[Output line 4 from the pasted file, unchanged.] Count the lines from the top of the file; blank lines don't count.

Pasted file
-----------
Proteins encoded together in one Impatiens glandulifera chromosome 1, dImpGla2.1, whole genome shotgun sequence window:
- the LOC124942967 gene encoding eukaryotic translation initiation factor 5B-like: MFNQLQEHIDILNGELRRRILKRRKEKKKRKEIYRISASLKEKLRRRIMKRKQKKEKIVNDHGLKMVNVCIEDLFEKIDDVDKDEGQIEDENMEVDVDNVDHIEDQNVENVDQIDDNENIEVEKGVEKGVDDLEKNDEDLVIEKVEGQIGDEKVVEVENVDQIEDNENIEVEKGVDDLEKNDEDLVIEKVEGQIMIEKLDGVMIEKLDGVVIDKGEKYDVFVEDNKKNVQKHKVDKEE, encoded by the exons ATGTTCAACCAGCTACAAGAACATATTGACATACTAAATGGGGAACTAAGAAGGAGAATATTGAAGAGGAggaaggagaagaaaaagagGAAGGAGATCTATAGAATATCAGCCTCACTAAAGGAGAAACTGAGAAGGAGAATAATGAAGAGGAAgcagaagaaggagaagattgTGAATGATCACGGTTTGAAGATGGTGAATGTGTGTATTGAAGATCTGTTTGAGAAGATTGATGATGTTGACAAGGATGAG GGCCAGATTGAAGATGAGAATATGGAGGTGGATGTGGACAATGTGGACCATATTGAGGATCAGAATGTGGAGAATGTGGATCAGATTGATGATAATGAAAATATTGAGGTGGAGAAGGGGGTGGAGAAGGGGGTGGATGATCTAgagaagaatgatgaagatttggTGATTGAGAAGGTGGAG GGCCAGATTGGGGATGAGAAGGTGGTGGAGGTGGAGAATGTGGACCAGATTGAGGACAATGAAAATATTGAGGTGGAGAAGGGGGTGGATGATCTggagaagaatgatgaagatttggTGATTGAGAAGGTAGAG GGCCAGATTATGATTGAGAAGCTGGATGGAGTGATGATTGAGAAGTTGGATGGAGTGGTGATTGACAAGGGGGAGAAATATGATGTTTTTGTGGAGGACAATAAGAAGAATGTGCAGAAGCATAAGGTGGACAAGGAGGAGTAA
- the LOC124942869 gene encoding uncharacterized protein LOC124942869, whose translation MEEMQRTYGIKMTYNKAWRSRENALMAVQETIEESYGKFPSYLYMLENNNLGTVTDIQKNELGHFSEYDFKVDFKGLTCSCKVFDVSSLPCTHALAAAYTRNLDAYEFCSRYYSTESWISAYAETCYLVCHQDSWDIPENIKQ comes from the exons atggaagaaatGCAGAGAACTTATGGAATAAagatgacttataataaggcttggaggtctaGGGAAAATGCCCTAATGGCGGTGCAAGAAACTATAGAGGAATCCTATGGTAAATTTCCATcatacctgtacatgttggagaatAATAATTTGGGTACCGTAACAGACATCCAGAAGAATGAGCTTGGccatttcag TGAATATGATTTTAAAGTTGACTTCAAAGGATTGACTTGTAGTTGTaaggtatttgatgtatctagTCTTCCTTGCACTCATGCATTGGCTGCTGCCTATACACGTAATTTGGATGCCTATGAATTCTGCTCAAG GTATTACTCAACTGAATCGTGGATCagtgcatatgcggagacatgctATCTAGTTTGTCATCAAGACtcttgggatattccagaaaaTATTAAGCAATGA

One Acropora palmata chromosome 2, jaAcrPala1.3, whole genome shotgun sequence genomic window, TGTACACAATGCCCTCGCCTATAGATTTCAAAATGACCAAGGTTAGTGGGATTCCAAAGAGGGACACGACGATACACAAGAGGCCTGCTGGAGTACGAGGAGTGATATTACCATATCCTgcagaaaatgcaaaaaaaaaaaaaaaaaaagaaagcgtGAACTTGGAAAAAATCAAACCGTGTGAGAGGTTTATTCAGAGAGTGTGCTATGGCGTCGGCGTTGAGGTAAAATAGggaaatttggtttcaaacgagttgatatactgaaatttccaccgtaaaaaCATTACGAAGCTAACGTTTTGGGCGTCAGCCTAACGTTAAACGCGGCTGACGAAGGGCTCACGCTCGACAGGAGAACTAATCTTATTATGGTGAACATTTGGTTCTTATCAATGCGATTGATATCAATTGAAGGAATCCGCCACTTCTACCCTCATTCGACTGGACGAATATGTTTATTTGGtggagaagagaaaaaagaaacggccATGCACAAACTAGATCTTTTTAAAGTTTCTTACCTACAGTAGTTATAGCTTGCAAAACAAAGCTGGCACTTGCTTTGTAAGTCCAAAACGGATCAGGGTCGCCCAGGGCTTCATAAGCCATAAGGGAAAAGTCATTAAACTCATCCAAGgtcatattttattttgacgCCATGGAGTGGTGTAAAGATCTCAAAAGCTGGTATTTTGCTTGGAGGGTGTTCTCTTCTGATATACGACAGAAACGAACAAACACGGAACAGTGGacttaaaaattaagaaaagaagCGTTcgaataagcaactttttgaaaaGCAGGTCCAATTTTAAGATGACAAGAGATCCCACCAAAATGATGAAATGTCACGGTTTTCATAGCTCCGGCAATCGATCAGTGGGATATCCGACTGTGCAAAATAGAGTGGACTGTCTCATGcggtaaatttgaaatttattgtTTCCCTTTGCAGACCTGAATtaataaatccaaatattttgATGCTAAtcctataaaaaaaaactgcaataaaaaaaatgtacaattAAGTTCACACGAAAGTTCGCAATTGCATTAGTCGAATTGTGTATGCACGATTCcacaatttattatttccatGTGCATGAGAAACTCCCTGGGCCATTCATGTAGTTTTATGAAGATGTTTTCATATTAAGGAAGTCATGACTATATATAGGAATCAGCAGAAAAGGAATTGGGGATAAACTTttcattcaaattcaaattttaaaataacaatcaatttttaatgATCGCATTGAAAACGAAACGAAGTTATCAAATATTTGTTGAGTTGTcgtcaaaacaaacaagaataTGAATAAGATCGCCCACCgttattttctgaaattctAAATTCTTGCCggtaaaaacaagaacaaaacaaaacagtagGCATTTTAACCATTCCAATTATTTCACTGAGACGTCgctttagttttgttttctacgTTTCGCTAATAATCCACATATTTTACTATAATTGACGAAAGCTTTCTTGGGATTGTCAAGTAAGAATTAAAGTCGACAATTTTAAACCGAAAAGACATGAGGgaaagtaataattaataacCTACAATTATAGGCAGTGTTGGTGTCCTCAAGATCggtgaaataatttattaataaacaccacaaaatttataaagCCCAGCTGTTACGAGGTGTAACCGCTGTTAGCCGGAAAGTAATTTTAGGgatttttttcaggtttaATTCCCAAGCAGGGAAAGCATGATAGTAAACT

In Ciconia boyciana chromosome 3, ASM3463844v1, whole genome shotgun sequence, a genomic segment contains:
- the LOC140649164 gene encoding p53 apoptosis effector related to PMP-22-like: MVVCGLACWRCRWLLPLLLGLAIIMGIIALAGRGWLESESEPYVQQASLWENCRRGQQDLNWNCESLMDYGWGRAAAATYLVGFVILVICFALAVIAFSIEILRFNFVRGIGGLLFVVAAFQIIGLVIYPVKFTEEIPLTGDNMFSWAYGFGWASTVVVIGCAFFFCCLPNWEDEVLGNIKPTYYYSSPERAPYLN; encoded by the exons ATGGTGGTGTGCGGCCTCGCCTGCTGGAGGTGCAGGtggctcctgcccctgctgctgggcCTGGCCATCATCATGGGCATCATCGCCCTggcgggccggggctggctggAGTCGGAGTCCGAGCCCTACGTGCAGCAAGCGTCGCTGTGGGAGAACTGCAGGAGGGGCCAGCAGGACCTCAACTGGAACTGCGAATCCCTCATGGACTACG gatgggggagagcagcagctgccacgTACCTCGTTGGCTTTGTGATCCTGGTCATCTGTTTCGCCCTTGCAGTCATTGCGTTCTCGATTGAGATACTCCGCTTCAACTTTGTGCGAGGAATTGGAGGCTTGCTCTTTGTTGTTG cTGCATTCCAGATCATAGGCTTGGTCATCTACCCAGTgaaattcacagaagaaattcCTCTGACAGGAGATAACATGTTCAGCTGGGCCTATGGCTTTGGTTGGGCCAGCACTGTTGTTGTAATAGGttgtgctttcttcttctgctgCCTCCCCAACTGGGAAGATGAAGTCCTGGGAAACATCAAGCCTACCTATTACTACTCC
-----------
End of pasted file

One Acropora palmata chromosome 2, jaAcrPala1.3, whole genome shotgun sequence genomic window, TGTACACAATGCCCTCGCCTATAGATTTCAAAATGACCAAGGTTAGTGGGATTCCAAAGAGGGACACGACGATACACAAGAGGCCTGCTGGAGTACGAGGAGTGATATTACCATATCCTgcagaaaatgcaaaaaaaaaaaaaaaaaaagaaagcgtGAACTTGGAAAAAATCAAACCGTGTGAGAGGTTTATTCAGAGAGTGTGCTATGGCGTCGGCGTTGAGGTAAAATAGggaaatttggtttcaaacgagttgatatactgaaatttccaccgtaaaaaCATTACGAAGCTAACGTTTTGGGCGTCAGCCTAACGTTAAACGCGGCTGACGAAGGGCTCACGCTCGACAGGAGAACTAATCTTATTATGGTGAACATTTGGTTCTTATCAATGCGATTGATATCAATTGAAGGAATCCGCCACTTCTACCCTCATTCGACTGGACGAATATGTTTATTTGGtggagaagagaaaaaagaaacggccATGCACAAACTAGATCTTTTTAAAGTTTCTTACCTACAGTAGTTATAGCTTGCAAAACAAAGCTGGCACTTGCTTTGTAAGTCCAAAACGGATCAGGGTCGCCCAGGGCTTCATAAGCCATAAGGGAAAAGTCATTAAACTCATCCAAGgtcatattttattttgacgCCATGGAGTGGTGTAAAGATCTCAAAAGCTGGTATTTTGCTTGGAGGGTGTTCTCTTCTGATATACGACAGAAACGAACAAACACGGAACAGTGGacttaaaaattaagaaaagaagCGTTcgaataagcaactttttgaaaaGCAGGTCCAATTTTAAGATGACAAGAGATCCCACCAAAATGATGAAATGTCACGGTTTTCATAGCTCCGGCAATCGATCAGTGGGATATCCGACTGTGCAAAATAGAGTGGACTGTCTCATGcggtaaatttgaaatttattgtTTCCCTTTGCAGACCTGAATtaataaatccaaatattttgATGCTAAtcctataaaaaaaaactgcaataaaaaaaatgtacaattAAGTTCACACGAAAGTTCGCAATTGCATTAGTCGAATTGTGTATGCACGATTCcacaatttattatttccatGTGCATGAGAAACTCCCTGGGCCATTCATGTAGTTTTATGAAGATGTTTTCATATTAAGGAAGTCATGACTATATATAGGAATCAGCAGAAAAGGAATTGGGGATAAACTTttcattcaaattcaaattttaaaataacaatcaatttttaatgATCGCATTGAAAACGAAACGAAGTTATCAAATATTTGTTGAGTTGTcgtcaaaacaaacaagaataTGAATAAGATCGCCCACCgttattttctgaaattctAAATTCTTGCCggtaaaaacaagaacaaaacaaaacagtagGCATTTTAACCATTCCAATTATTTCACTGAGACGTCgctttagttttgttttctacgTTTCGCTAATAATCCACATATTTTACTATAATTGACGAAAGCTTTCTTGGGATTGTCAAGTAAGAATTAAAGTCGACAATTTTAAACCGAAAAGACATGAGGgaaagtaataattaataacCTACAATTATAGGCAGTGTTGGTGTCCTCAAGATCggtgaaataatttattaataaacaccacaaaatttataaagCCCAGCTGTTACGAGGTGTAACCGCTGTTAGCCGGAAAGTAATTTTAGGgatttttttcaggtttaATTCCCAAGCAGGGAAAGCATGATAGTAAACT